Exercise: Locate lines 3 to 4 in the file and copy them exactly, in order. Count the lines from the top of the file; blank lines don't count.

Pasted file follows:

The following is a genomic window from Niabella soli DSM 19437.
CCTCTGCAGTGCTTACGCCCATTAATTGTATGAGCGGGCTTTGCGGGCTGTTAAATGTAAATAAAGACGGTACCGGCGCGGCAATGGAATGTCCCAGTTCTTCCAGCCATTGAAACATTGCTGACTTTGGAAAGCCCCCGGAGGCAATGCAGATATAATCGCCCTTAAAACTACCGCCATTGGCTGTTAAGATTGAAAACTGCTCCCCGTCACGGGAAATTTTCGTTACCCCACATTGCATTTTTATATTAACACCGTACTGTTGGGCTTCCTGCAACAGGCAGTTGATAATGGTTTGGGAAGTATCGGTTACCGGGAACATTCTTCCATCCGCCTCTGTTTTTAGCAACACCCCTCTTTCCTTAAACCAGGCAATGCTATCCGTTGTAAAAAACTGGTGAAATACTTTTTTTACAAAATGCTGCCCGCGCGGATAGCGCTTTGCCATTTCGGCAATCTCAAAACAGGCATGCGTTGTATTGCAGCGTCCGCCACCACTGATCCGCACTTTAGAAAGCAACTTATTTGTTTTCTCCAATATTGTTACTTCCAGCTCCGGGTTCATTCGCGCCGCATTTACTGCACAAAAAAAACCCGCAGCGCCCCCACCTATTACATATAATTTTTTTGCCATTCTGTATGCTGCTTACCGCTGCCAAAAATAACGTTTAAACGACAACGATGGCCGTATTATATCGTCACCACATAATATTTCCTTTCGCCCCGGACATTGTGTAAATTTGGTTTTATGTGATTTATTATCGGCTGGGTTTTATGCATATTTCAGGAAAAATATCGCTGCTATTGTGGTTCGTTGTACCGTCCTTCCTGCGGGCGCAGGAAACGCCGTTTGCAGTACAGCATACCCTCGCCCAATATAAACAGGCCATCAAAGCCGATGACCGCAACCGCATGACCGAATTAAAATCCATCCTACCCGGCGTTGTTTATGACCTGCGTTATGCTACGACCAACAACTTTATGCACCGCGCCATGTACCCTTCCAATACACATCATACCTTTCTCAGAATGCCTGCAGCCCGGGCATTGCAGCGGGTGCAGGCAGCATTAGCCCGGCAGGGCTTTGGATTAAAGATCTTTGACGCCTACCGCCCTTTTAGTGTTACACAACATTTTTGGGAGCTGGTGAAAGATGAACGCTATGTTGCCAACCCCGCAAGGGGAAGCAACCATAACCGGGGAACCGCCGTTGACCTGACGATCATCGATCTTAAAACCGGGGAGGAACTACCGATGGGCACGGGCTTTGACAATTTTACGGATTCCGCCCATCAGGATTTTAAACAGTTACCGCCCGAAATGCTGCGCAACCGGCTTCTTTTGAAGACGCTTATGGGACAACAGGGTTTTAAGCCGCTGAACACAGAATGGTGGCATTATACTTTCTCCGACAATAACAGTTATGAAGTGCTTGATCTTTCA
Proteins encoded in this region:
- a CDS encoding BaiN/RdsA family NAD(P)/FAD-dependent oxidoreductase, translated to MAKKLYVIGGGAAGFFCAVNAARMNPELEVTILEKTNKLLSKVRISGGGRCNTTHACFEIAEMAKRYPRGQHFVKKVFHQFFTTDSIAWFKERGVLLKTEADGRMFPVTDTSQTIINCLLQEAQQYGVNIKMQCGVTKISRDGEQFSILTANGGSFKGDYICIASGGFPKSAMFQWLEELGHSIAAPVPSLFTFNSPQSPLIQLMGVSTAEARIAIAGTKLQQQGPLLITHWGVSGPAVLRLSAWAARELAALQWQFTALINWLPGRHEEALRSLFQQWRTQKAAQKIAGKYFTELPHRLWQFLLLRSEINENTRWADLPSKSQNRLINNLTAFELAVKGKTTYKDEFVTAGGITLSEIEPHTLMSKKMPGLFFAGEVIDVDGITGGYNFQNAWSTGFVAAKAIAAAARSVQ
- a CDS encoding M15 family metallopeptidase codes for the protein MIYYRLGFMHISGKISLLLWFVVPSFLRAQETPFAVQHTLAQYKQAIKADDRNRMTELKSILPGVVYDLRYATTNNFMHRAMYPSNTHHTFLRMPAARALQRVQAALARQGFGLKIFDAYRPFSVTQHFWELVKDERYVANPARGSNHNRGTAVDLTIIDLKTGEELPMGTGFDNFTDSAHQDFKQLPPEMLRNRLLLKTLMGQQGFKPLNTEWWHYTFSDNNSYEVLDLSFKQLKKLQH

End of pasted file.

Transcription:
Proteins encoded in this region:
- a CDS encoding BaiN/RdsA family NAD(P)/FAD-dependent oxidoreductase, translated to MAKKLYVIGGGAAGFFCAVNAARMNPELEVTILEKTNKLLSKVRISGGGRCNTTHACFEIAEMAKRYPRGQHFVKKVFHQFFTTDSIAWFKERGVLLKTEADGRMFPVTDTSQTIINCLLQEAQQYGVNIKMQCGVTKISRDGEQFSILTANGGSFKGDYICIASGGFPKSAMFQWLEELGHSIAAPVPSLFTFNSPQSPLIQLMGVSTAEARIAIAGTKLQQQGPLLITHWGVSGPAVLRLSAWAARELAALQWQFTALINWLPGRHEEALRSLFQQWRTQKAAQKIAGKYFTELPHRLWQFLLLRSEINENTRWADLPSKSQNRLINNLTAFELAVKGKTTYKDEFVTAGGITLSEIEPHTLMSKKMPGLFFAGEVIDVDGITGGYNFQNAWSTGFVAAKAIAAAARSVQ